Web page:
The Eagle Unbowed: Poland and the Poles in the Second World War By Halik Kochanski (Harvard University Press, 734 pp., $35) The Auschwitz Volunteer: Beyond Bravery By Witold Pilecki translated by Jarek Garliński (Aquila Polonica, 460 pp., $34.95) ONCE, THE Allied history of the Second World War—the Anglo-American history of the Second World War, the Victors’ history of the Second World War—was the only one we thought mattered.
“A quest for ersatz verisimilitude might have pulled me further away from essential actuality as I tried to reconstruct it,” muses the author of a seminal work of literature about the Holocaust. In a lengthy interview that has just been published, he reveals that his source material included thousands of hours of interviews; a shelf of books in Polish, Yiddish, and Ukrainian; detailed maps of the death camps; and even manuals of shoe repair.
I have never before come upon a book at once as loving and as devastating as The Mirador by Élisabeth Gille, the daughter of Irène Némirovsky. Némirovsky, it will be remembered, is the popular French-Jewish society novelist of the interwar era who came to attention in the United States and elsewhere after the discovery of Suite Française, her unfinished epic about the war years in France.
Elie Wiesel appears on Fox News: Tell the man what he's won, Gretchan! Also, if you watch the clip at Mediaite, you can see host Gretchen Carlson pronounces his last name "weasel."
My ideal man doesn’t exist. This, at least, is what I had to conclude after visiting alikewise.com, the much-ballyhooed new site for “dating by the book,” which purports to match people based on their taste in literature. Matt Sherman, one of the site’s founders, told the AP that the idea came to him after he broke up with a girlfriend a few years ago.
There are signs that he thinks he can. Barak Ravid reports in yesterday’s Ha’aretz that a high-level but unnamed U.S. official has complained about American Jews speaking up about how they feel and what they think about U.S. policy towards Jerusalem. I don’t particularly agree with what I’ve discerned as Ravid’s political views. But he is certainly a reliable journalist. He did not make this up. It’s one thing, however unbecoming, for the Obami to lecture Israel about its capital. Still, truth be told, the U.S.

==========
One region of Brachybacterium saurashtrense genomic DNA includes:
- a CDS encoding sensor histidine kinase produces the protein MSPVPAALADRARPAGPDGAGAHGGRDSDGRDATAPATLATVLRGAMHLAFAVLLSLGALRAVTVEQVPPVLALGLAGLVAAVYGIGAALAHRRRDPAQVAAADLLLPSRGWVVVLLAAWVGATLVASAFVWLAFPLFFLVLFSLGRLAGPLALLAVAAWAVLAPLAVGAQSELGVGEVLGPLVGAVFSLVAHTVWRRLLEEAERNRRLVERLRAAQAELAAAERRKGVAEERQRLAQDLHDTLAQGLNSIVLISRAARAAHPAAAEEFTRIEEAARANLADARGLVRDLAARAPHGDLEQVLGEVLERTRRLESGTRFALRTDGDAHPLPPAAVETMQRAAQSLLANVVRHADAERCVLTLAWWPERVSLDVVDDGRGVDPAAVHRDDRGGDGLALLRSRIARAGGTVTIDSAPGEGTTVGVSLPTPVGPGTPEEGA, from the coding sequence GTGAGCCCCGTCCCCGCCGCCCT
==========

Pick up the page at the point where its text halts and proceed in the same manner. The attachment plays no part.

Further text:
“For two thousand years,” wrote Harold Rosenberg, “the main energies of Jewish communities have gone into the mass production of intellectuals.” For Rosenberg, the art critic who belonged to the receding constellation of writers known as the New York Intellectuals, such a claim was something between a boast and a self-justification. The New York Intellectuals were mainly second-generation Americans, whose self-sacrificing immigrant parents won them the opportunities America offered to newcomers, including Jews.
David Golder, The Ball Snow in Autumn, The Courilof Affair By Irène Némirovsky Translated by Sandra Smith (Everyman's Library, 340 pp., $25) Fire in the Blood By Irène Némirovsky Translated by Sandra Smith (Alfred A. Knopf, 138 pp., $22) Irène Némirovsky: Her Life and Works By Jonathan Weiss (Stanford University Press, 195 pp., $24.95) I. The writer: a Jew who had fled to the French countryside seeking refuge from occupied Paris, eventually deported to Auschwitz, where she would die in a typhus epidemic soon after her arrival.
In October 2000, Hillary Clinton was entering the home stretch of one of the most unusual Senate campaigns in American history. Although her husband still occupied the Oval Office, she had decamped to a Dutch Colonial in Westchester County to run for the seat of retiring New York Democrat Daniel Patrick Moynihan. To compensate for the fact that she had never actually lived in the state she intended to represent, she immersed herself in Empire State minutiae. Off the top of her head, she would describe in detail the virtues of the Northeast dairy compact and the rate of upstate job growth.
Joe Sobran, a syndicated columnist who was himself accused of anti-Semitism a few years ago, offers this perspective on the Pat Buchanan flap: "Jewish claims are being cut down to size in various ways. It's coded by a lot of Jews as anti-Semitism. I don't think it is. It's more like counter-Semitism.'' Sobran says that "counter-Semitism," unlike anti-Semitism, does not seek a "negative outcome" for Jews.